Automated execution of inspection tasks by UAS and AI-supported data evaluation
The inspection of commercial aircrafts is a time consuming and expensive process. It usually requires the construction of scaffolds around an airplane to make sure that technicians are able to inspect the entire surface of the plane and can localize damaged areas. These inspections are usually performed on a planned schedule, but in some cases airplanes need to be inspected spontaneously. Damage caused by lightning strikes, which are harmless for the passengers but can cause structural damage to the plane, is one of the most common types of damage.
In the joint project ‘AI inspection drone’ our goal is the development of an automated inspection process for commercial aircraft with focus on the detection of damaged areas. This would be a significant contribution to lowering the required time and costs for inspections and increasing the efficiency of air travel.
The project lead is Lufthansa Technik. Besides the Helmut-Schmidt-University the project is also worked on by the Technical University of Munich and the University of Applied Sciences Würzburg-Schweinfurt.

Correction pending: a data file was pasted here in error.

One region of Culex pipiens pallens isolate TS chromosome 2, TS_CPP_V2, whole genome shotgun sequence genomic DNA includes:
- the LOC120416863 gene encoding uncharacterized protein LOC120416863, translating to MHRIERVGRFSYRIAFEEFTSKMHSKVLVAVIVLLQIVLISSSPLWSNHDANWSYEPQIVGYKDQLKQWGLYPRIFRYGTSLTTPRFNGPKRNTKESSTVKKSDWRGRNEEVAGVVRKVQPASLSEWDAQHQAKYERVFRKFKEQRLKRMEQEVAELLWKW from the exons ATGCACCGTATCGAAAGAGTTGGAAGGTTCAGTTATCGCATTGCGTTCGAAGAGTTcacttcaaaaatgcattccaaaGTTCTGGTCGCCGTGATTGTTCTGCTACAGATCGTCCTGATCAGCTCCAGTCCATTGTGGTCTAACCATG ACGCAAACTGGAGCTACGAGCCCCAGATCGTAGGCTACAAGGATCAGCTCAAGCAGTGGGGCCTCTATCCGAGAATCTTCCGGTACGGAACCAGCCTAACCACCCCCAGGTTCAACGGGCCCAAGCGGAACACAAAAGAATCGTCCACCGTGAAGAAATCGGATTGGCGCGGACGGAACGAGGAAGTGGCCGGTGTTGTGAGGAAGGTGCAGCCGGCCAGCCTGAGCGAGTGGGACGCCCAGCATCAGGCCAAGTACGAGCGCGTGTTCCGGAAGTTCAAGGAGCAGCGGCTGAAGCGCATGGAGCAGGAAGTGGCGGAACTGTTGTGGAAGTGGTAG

The inspection is performed by an automated drone, which is able to fly around the inspected object and take high-resolution images of the surface area. Afterwards the image data is evaluated by an artificial intelligence. This allows the technicians to focus their work on the detected damages.
We, the Institute of Control Engineering, are testing the automated drone in a flight cage in our institute’s laboratory. This flight cage is equipped with a motion capture system that is able to detect the drone’s position, which can be used to depict the drone in a simulated environment for hardware in the loop tests and allows the controlled testing of various things like mission planning and obstacle avoidance solutions.
The project is funded by the federal ministry for economic affairs and energy (BMWi) of Germany. We are thankful for this support. If you would like to be part of this exciting development process or learn more about this project, feel free to contact Mark Tappe or Daniel Dose.
Letzte Änderung: 15. April 2021